I found it increasingly difficult to get into this part of the book and even became annoyed at times by Sabina's partisan behavior. Such as when she decided to play apologetics on behalf of her friend at the home of the Egans. Sure, Prudence is a vengeful woman with her own dirty linen, but saying that Wellman's work as a woman's activist makes her especially "entitled to understanding and forgiveness" is not an argument. She was basically asking Prudence why she was such a sour puss about Wellman sleeping with her husband when she was doing such a good job as suffragette. Hey, I borrowed your car for a week or two without you knowing, but don't be mad, I also feed the needy and homeless at the soup kitchen.

So, plot-and storywise, I feel very divided about The Dangerous Ladies Affair and would not rank it as high as, say, the first two entries in this series, but still very much enjoyed the case and chase handled by Quincannon. I always liked him as a character and consider him to be one of the great detective-characters who emerged in the modern era. So the ending of this novel is a much deserved one. And also showed that, perhaps, the series is winding down and drawing to a close.

Well, that was my rambling for this blog-post and not sure what will be next, but it might be a re-read. Because, you know, that TBR-pile does not really need any continued and sustained trimming or anything. ;)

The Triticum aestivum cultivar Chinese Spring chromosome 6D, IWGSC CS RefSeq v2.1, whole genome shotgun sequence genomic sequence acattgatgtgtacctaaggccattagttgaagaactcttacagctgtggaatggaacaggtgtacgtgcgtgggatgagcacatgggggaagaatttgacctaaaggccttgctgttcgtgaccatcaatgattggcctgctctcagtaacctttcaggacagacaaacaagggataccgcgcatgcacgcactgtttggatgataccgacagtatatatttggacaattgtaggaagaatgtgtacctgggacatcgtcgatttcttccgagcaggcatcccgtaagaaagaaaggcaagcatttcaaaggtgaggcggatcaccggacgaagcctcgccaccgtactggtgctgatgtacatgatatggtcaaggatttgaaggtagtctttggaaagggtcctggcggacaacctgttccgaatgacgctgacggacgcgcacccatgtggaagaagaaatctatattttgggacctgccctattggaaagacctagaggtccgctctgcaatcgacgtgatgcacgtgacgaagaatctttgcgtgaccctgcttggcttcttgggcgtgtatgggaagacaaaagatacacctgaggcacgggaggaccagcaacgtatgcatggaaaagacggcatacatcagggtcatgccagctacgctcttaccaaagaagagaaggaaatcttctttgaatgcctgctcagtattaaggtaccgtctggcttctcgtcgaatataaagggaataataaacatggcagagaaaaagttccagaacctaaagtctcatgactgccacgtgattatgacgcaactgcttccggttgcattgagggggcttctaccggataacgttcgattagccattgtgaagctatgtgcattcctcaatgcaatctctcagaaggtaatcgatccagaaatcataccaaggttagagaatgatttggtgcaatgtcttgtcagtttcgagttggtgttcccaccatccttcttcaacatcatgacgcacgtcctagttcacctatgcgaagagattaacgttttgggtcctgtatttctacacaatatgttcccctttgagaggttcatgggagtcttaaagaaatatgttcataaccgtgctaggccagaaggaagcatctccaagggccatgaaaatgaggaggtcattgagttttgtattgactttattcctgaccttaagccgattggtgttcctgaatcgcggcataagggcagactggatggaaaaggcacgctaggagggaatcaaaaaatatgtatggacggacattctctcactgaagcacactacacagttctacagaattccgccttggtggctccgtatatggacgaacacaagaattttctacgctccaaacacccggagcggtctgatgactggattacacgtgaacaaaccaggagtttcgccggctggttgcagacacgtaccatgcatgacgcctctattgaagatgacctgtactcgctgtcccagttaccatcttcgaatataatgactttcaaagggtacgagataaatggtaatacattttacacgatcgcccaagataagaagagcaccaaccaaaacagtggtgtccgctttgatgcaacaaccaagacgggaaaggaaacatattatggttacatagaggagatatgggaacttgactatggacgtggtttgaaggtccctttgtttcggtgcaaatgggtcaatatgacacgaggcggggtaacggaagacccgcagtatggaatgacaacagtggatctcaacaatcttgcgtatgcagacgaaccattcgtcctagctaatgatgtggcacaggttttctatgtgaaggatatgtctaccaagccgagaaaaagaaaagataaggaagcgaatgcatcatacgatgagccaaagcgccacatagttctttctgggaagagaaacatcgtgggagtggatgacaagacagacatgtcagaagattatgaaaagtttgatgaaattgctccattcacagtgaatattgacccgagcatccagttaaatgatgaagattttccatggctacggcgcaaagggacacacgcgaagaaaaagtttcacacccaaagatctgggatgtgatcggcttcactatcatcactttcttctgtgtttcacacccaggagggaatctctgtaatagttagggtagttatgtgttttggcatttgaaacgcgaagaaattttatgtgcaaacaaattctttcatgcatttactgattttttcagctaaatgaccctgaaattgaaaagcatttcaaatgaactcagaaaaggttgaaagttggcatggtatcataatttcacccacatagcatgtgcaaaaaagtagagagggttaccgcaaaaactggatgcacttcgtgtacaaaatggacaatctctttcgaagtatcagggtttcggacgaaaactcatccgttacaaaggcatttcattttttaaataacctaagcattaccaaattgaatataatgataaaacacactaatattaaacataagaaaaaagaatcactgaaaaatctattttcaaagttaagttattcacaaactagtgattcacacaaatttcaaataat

1. I think your comment about the political position of the authors is well stated. A mystery is for entertainment and instruction, not for political propaganda. When the author uses his book for political propaganda rather than entertainment, he is defrauding you, because you spent your money to get the advertised mystery, and he gave you something else which benefitted him rather than you. I quit buying Bill Pronzini's books a good many years ago especially because of their overt propaganda content.

    1. Well, at least the locked room story and Quincannon chasing the murderer was fun. So I got something out of the book, but yes, the second story-line was riding on a political hobbyhorse and did not really care for it.

      No idea what you read before giving up on Pronzini, but don't let that keep you from reading Hoodwink and Scattershot.

  2. I liked the early Nameless stories like The Vanished. The two books you named were early Pronzini Nameless and I thought both were all right. After Shackles, however, his style changed and I came to really detest them. The ones that particularly turned me off were Sentinels and the one whose title has been mercifully deleted from my memory about the death of his partner Eberhardt (a quick check shows it is probably Illusions). I had a look at the later ones, but I did not see anything there to change my low opinion of the books. I thought it had been only a routine series from the start and it got progressively worse, especially with the introduction of overt propaganda.

    1. Well, I mostly read the 1980s, pre-Shackles novels and very much enjoyed those. One of the titles from the 2000s, Schemers, has a good locked room, but the Tamara character had one of those annoying, modernistic story-lines.

      Otherwise, this was, for me, the first time with these two authors that politics got in the way of a good story. But, as said, I'm mostly familiar with their work from the 1980s. So I guess I'll stick to that period for the Nameless series.